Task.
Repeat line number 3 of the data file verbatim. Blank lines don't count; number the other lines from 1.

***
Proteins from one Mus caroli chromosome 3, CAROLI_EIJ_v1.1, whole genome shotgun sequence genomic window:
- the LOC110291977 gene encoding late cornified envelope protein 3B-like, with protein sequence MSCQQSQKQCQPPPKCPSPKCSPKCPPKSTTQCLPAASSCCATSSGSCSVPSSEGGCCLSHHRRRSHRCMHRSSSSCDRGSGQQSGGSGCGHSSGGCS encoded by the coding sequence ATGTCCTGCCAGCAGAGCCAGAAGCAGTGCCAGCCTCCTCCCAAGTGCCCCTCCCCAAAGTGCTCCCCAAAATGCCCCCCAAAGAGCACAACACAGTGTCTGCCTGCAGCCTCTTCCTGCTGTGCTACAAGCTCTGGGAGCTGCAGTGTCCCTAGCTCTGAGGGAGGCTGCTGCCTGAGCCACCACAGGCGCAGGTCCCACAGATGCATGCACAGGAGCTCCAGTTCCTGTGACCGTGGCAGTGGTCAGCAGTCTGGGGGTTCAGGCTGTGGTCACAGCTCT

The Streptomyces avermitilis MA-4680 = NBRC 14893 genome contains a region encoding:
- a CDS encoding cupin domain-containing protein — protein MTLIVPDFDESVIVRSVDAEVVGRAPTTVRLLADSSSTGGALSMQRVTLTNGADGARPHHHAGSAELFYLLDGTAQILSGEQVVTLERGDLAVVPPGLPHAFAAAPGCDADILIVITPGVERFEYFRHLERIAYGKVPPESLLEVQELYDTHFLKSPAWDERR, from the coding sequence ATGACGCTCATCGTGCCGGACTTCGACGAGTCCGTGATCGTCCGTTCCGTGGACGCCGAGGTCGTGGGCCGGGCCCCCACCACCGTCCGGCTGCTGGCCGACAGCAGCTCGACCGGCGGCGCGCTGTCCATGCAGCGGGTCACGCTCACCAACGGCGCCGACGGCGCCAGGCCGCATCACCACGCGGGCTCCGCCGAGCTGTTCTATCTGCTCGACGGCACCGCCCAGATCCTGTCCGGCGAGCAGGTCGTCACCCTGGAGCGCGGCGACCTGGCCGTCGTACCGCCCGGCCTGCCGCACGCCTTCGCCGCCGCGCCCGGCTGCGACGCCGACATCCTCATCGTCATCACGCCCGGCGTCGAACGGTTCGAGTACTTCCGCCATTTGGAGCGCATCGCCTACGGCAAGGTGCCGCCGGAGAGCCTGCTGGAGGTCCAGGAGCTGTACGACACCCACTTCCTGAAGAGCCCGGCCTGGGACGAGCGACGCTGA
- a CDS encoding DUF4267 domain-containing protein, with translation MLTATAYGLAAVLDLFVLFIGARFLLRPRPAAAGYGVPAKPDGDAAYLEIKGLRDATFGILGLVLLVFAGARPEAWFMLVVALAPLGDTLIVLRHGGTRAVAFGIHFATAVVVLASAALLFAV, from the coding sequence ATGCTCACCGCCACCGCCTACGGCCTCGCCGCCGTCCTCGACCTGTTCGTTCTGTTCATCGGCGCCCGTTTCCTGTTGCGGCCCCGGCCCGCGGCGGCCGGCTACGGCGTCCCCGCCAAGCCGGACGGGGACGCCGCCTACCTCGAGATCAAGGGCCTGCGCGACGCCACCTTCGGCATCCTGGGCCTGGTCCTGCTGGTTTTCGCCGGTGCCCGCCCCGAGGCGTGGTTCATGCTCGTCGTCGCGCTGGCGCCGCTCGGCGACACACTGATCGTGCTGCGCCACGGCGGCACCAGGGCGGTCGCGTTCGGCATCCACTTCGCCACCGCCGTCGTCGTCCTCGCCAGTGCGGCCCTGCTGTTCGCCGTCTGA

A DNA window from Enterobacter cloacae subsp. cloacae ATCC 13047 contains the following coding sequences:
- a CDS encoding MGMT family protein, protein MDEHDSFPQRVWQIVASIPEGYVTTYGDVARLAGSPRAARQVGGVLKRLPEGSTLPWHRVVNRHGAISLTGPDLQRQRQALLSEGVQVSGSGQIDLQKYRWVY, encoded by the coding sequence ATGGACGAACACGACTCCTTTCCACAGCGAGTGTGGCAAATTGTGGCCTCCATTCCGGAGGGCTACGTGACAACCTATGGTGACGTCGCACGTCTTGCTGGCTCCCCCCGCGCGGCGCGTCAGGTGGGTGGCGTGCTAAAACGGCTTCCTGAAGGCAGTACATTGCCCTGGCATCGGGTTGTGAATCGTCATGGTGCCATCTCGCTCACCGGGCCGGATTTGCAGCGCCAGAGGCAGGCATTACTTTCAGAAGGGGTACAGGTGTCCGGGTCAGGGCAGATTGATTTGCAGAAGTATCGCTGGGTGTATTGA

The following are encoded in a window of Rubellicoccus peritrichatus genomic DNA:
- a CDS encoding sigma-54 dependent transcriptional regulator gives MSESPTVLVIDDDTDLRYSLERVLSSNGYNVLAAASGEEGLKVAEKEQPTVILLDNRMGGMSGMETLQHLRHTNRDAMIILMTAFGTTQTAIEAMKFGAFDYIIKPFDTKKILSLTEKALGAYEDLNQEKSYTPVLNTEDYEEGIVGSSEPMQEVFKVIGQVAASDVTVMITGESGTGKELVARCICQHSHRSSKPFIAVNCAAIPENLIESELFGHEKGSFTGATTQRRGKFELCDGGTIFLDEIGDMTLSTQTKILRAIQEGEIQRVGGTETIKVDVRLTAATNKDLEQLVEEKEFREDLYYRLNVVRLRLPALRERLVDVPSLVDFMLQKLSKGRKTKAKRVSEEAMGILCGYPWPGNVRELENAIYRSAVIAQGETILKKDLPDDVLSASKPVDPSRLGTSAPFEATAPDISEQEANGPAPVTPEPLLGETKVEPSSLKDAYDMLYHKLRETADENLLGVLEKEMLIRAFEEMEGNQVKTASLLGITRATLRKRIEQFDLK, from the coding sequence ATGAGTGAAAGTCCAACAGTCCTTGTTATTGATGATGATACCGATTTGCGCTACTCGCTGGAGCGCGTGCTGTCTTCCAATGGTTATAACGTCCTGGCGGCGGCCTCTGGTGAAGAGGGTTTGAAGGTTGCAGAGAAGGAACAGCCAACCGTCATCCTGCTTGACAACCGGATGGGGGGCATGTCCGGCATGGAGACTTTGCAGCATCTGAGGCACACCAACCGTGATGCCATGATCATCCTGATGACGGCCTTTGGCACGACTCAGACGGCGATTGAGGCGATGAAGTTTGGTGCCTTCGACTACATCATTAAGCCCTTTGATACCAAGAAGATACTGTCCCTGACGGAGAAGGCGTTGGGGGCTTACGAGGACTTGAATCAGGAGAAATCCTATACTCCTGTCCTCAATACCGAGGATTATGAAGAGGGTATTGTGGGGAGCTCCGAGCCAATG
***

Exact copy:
The Streptomyces avermitilis MA-4680 = NBRC 14893 genome contains a region encoding: